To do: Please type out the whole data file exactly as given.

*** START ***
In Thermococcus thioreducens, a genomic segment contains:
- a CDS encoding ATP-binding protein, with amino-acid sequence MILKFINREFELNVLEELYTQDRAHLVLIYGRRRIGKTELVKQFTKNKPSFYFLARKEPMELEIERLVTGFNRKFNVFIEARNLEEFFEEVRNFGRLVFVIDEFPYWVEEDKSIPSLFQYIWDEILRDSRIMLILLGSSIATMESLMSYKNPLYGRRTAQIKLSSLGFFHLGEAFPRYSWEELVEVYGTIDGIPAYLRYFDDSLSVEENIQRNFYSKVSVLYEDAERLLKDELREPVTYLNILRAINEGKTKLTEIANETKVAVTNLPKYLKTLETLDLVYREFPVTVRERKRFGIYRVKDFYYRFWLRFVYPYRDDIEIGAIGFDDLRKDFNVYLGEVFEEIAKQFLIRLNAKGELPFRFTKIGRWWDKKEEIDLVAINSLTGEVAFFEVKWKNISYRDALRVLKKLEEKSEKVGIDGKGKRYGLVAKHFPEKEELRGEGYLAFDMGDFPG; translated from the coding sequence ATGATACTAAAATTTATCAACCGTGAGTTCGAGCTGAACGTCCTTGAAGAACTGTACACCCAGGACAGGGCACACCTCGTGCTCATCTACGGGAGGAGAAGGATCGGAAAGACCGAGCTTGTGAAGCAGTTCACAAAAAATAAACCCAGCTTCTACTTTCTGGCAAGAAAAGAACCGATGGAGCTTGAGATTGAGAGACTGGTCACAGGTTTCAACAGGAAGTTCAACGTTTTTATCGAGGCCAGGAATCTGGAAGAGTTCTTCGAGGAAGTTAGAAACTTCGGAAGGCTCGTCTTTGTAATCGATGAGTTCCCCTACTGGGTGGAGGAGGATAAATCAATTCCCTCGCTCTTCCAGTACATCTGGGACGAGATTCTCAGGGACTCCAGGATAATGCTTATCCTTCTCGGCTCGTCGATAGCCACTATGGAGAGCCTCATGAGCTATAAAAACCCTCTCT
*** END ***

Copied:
In Thermococcus thioreducens, a genomic segment contains:
- a CDS encoding ATP-binding protein, with amino-acid sequence MILKFINREFELNVLEELYTQDRAHLVLIYGRRRIGKTELVKQFTKNKPSFYFLARKEPMELEIERLVTGFNRKFNVFIEARNLEEFFEEVRNFGRLVFVIDEFPYWVEEDKSIPSLFQYIWDEILRDSRIMLILLGSSIATMESLMSYKNPLYGRRTAQIKLSSLGFFHLGEAFPRYSWEELVEVYGTIDGIPAYLRYFDDSLSVEENIQRNFYSKVSVLYEDAERLLKDELREPVTYLNILRAINEGKTKLTEIANETKVAVTNLPKYLKTLETLDLVYREFPVTVRERKRFGIYRVKDFYYRFWLRFVYPYRDDIEIGAIGFDDLRKDFNVYLGEVFEEIAKQFLIRLNAKGELPFRFTKIGRWWDKKEEIDLVAINSLTGEVAFFEVKWKNISYRDALRVLKKLEEKSEKVGIDGKGKRYGLVAKHFPEKEELRGEGYLAFDMGDFPG; translated from the coding sequence ATGATACTAAAATTTATCAACCGTGAGTTCGAGCTGAACGTCCTTGAAGAACTGTACACCCAGGACAGGGCACACCTCGTGCTCATCTACGGGAGGAGAAGGATCGGAAAGACCGAGCTTGTGAAGCAGTTCACAAAAAATAAACCCAGCTTCTACTTTCTGGCAAGAAAAGAACCGATGGAGCTTGAGATTGAGAGACTGGTCACAGGTTTCAACAGGAAGTTCAACGTTTTTATCGAGGCCAGGAATCTGGAAGAGTTCTTCGAGGAAGTTAGAAACTTCGGAAGGCTCGTCTTTGTAATCGATGAGTTCCCCTACTGGGTGGAGGAGGATAAATCAATTCCCTCGCTCTTCCAGTACATCTGGGACGAGATTCTCAGGGACTCCAGGATAATGCTTATCCTTCTCGGCTCGTCGATAGCCACTATGGAGAGCCTCATGAGCTATAAAAACCCTCTCT